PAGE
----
The experience of the wilderness and the miracle of the manna, Rav Hirsch explains, were thus intended to help us relax, by reminding us that the responsibility of providing our and our families’ needs does not rest solely upon our shoulders:
That is why God led us into the great school of a forty-years wandering in the wilderness where all the factors were lacking which otherwise grant men their bread out of nature and human powers, and made the one factor which, in normal conditions, tends to become pushed more and more into the background, and so easily forgotten, viz. the Divine Providential Solicitude…come visibly into the foreground. Instead of “bread,” bearing the stamp of human achievement, He fed us with “manna”… And in this preparatory school for the course of our lives we learned that not on bread alone, not on what bread represents of the support of man and Nature, is man directed to seek means for his existence, but on everything that God ordains – bread too, that man makes by his own skill, is naught but such a one – can man live. He can be quite sure that he will not be lost if, in order to keep faithful to God’s commands, he had to give up what normally he would get from Nature and man, and in the midst of the richest abundance of the gifts of Nature and man, it is only the most special care of God that will feed him.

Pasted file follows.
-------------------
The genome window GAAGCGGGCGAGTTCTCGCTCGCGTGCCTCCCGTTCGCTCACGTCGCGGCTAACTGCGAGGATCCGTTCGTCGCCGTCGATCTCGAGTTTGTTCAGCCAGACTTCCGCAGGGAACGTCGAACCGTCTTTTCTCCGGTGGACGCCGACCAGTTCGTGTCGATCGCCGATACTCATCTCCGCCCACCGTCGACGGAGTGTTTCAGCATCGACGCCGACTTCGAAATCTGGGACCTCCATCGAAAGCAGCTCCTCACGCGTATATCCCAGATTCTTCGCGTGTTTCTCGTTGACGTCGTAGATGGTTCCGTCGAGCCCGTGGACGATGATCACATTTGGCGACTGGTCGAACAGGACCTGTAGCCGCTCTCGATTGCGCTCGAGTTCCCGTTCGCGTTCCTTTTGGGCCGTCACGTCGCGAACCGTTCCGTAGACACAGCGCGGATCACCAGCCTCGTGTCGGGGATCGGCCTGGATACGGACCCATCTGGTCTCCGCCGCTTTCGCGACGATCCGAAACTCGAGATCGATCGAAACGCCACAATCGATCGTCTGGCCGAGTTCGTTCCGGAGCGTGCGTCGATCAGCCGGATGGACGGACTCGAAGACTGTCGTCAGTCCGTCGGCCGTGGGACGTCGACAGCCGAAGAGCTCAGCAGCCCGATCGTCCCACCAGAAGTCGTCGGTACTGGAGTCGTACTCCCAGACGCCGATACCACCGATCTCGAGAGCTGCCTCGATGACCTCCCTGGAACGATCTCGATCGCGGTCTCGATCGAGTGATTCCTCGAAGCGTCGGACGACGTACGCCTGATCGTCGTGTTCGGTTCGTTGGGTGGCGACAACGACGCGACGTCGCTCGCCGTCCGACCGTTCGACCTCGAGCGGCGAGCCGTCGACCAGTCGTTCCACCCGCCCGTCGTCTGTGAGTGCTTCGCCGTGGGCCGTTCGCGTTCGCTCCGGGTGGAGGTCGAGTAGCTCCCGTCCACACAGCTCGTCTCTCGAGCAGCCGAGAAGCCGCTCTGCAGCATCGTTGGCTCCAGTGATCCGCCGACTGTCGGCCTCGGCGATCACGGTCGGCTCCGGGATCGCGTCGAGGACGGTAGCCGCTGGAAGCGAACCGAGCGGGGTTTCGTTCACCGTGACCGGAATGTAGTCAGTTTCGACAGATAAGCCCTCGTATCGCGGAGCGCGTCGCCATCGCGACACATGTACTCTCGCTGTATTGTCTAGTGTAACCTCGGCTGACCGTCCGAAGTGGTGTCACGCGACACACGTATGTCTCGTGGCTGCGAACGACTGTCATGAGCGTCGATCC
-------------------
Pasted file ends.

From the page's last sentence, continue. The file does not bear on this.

For forty years, the human involvement in the process of securing a livelihood was suspended, and the process was carried out exclusively by the Almighty. This experience taught us that even when we must assume our share of the responsibility for supporting ourselves, it is not our exclusive responsibility. And, as such, we must be prepared to limit our profitable engagements for the sake of fulfilling our commitments to God, recognizing that God’s “manna” will supply the portion of our livelihood which we sacrifice to do His will.
Rav David Silverberg